The United Kingdom government has announced the launch of the first two projects under its Room 2 Run guarantee program. The projects, an €80m Egyptian wastewater project and a €37m water sanitation project in Senegal, both focus on water supply and sanitation and will offer benefits to millions in their respective African countries.

Andrew Mitchell, UK Minister of State for Development and Africa, made the announcement on Wednesday, at a joint press briefing in Sharm El Sheikh, held on the sidelines of the African Development Bank’s Annual Meetings.

Mitchell was joined by Rania Al-Mashat, Egyptian Minister of International Cooperation, African Development Bank Senior Vice President Bajabulile Swazi Tshabalala and Senegal’s Minister of Economy, Planning and Cooperation, Oulimata Sarr.

The Room to Run Guarantee, first announced at COP-26, is a $2 billion guarantee provided to the African Development Bank by the UK with $1.6 billion in cover, and with City of London insurers covering $400 million. By partially protecting the Bank against the risk of default on some of its loans, the Room to Roam Guarantee enables the Bank to provide an additional $2 billion of climate finance to Africa by 2027, with a 50-50 split between adaptation and mitigation.

In Egypt, the Water Recycling for Agriculture – Gabel El Asfar Wastewater Treatment Project, is the largest in Africa wastewater treatment plant in terms of capacity and the second largest in the world. It produces up to 60%  of the electricity it needs for running the plant. 

This project aims to increase arable lands by 70,000 acres addressing the food security issues. It will also increase access to safely managed sanitation services; increase wastewater treatment plant compliance standards, and create jobs, benefitting 5 million people.

In Senegal, the Access to Safe Water and Sanitation Services to build Sustainable Resilience in Disadvantaged Areas will reach 1.45 million people, out of which 51% are women who will benefit from improved access to drinking water and sanitation.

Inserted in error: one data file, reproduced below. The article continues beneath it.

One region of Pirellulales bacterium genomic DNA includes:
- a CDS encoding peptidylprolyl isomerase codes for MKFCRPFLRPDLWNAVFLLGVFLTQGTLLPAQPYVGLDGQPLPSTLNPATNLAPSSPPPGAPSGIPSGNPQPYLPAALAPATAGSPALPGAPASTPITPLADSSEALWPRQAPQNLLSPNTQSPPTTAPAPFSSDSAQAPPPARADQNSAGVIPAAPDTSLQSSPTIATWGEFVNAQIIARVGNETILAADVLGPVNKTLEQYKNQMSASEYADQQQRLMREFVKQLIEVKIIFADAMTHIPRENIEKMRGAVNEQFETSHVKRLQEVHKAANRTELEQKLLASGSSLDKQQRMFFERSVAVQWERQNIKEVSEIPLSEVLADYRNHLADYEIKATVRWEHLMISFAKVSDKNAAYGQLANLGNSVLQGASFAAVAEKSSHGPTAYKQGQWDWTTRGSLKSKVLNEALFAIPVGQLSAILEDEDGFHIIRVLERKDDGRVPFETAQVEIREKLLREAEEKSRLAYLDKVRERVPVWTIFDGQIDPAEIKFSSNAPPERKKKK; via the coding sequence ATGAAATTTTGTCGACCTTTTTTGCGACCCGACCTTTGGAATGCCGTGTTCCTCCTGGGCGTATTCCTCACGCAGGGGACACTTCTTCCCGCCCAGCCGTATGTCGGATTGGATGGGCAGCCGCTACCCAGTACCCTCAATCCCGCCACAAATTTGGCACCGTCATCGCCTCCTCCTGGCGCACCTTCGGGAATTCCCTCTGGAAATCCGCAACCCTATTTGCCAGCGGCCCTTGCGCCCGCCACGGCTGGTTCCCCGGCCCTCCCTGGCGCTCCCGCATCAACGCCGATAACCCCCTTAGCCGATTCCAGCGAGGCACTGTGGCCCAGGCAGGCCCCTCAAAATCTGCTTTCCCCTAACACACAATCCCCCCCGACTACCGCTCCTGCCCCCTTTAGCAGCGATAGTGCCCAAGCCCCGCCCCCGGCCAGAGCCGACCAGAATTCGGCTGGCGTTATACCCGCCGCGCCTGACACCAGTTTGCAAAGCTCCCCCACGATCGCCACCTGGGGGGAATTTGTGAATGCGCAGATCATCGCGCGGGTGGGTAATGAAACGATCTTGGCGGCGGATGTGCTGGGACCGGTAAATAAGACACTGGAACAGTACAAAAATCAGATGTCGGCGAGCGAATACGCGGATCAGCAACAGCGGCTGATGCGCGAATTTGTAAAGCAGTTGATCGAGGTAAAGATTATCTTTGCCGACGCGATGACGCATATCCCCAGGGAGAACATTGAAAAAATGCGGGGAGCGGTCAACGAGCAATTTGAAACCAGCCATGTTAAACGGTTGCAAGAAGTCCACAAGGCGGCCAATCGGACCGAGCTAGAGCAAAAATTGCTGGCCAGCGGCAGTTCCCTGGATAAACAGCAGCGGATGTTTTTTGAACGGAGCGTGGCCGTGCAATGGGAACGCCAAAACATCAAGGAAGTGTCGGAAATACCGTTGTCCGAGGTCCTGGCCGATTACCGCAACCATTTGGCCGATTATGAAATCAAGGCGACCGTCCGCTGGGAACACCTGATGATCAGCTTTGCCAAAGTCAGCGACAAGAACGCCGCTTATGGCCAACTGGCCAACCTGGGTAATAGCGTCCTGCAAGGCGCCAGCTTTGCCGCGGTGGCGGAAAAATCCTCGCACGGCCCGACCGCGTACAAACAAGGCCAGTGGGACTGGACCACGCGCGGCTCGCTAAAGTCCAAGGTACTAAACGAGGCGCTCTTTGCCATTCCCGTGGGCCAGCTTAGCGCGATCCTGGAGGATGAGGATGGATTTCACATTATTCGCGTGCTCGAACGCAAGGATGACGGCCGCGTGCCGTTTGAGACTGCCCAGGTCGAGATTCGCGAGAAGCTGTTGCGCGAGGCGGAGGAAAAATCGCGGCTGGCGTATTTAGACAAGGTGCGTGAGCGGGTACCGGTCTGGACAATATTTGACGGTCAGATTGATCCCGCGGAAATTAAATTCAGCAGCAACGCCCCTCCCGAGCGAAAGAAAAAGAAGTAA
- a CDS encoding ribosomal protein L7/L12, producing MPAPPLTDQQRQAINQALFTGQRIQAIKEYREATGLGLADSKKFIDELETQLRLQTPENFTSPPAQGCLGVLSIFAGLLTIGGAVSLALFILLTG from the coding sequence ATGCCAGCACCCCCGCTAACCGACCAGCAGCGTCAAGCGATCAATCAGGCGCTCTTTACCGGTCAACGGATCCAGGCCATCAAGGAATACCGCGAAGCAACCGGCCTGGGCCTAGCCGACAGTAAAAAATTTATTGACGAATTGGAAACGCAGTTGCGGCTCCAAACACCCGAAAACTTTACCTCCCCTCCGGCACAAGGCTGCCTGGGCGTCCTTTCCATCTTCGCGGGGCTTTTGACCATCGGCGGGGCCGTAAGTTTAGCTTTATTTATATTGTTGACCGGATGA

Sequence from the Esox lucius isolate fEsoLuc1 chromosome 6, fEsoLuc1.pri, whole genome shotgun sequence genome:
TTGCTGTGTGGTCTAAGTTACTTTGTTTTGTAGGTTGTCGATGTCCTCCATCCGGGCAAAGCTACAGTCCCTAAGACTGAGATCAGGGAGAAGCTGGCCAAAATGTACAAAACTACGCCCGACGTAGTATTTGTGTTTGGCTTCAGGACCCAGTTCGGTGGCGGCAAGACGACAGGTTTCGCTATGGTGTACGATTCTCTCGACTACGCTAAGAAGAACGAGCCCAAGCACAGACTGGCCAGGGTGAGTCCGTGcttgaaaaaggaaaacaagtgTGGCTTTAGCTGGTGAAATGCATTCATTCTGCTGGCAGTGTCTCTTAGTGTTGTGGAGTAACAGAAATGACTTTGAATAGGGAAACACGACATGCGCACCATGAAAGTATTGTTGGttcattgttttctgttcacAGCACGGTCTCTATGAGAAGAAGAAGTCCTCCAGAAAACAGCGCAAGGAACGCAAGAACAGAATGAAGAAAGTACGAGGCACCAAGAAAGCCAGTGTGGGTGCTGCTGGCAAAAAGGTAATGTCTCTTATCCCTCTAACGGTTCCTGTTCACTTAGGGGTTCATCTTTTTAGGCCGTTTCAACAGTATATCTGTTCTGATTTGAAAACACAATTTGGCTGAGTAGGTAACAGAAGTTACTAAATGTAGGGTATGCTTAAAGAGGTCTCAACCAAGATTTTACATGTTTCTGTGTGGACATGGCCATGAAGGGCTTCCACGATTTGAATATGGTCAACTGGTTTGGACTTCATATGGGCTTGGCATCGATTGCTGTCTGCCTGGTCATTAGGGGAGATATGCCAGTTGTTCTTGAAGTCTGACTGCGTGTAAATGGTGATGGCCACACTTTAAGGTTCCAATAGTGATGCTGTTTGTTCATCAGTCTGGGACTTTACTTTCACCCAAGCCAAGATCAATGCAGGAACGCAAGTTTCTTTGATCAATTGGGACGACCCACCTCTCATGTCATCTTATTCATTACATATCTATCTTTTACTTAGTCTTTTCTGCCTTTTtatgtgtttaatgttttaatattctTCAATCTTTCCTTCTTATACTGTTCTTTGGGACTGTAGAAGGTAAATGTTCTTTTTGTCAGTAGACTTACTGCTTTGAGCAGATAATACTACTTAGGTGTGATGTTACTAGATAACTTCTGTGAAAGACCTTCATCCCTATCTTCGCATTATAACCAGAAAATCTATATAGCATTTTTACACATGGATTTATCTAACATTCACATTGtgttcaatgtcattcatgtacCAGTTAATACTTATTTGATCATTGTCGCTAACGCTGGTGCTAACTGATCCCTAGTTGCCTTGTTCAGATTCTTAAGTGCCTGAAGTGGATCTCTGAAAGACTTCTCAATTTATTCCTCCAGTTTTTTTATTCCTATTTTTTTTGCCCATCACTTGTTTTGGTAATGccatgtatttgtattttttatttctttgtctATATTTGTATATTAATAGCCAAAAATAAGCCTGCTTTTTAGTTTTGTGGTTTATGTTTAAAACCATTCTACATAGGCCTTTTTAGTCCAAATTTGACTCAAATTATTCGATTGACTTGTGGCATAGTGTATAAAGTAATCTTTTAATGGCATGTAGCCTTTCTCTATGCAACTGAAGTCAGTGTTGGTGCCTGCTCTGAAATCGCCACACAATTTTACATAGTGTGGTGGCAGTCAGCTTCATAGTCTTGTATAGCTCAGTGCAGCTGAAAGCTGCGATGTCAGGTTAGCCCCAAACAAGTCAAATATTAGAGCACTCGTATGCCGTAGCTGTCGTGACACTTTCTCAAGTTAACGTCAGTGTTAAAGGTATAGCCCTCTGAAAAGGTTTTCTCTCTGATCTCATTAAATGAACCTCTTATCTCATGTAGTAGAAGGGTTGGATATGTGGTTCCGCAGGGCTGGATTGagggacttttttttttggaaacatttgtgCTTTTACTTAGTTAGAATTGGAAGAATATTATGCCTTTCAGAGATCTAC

Tshabalala, noted that rising water and decreasing rainfall are among the climate change impacts threatening Senegal’s development goals.  “Today’s announcement is significant. We are looking forward to seeing how this risk financing helps these first projects reach measurable outcomes and impact the communities we serve,” she said.

Mitchell said the projects were exactly the kind of investments we really hope to unlock through Room2Run. “The project will have an incredible impact on people’s health and livelihoods,” Mitchell said of the Senegal project.

“I look forward to seeing how these investments and water resources flow over the next year and discussing how else we can use this great initiative to support African Development Bank investments across Africa,” Mitchell added. 

Dr. Al Mashat described the Gabel El Asfar Wastewater Treatment Project as a very special one for Egypt and stressed the importance of partnerships in crowding in new resources for development projects in Africa.

“Creating headroom for multilateral development banks (MDBs) to extend financing to emerging economies for climate action is a key objective of MDB reforms. We commend the UK government for their initiative: the Room 2 Run Sovereign Guarantee, supporting the African Development Bank Group with $2 billion to help the continent accelerate climate action and meet the Nationally Determined Contributions,” Al Mashat said.

“The third stage of the project will expand to serve 5.5 million more people, emphasizing that water security is at the core of building resilience. This is an example to be followed by other governments,” she added.

Being a Sahel country, Senegal is located at the epicenter of climate change, Sarr said.  The Senegal project comes under the country’s Access to “Water for All” pillar of its development plan.

“The commitment to provide climate finance is real and the amount ($2 billion) is showing scale,” Sarr said as she thanked the UK government.  She said Senegal would welcome any funding that would enable them to scale up and fast track climate finance.

“I think that this is what this funding is providing to us,” Sarr said.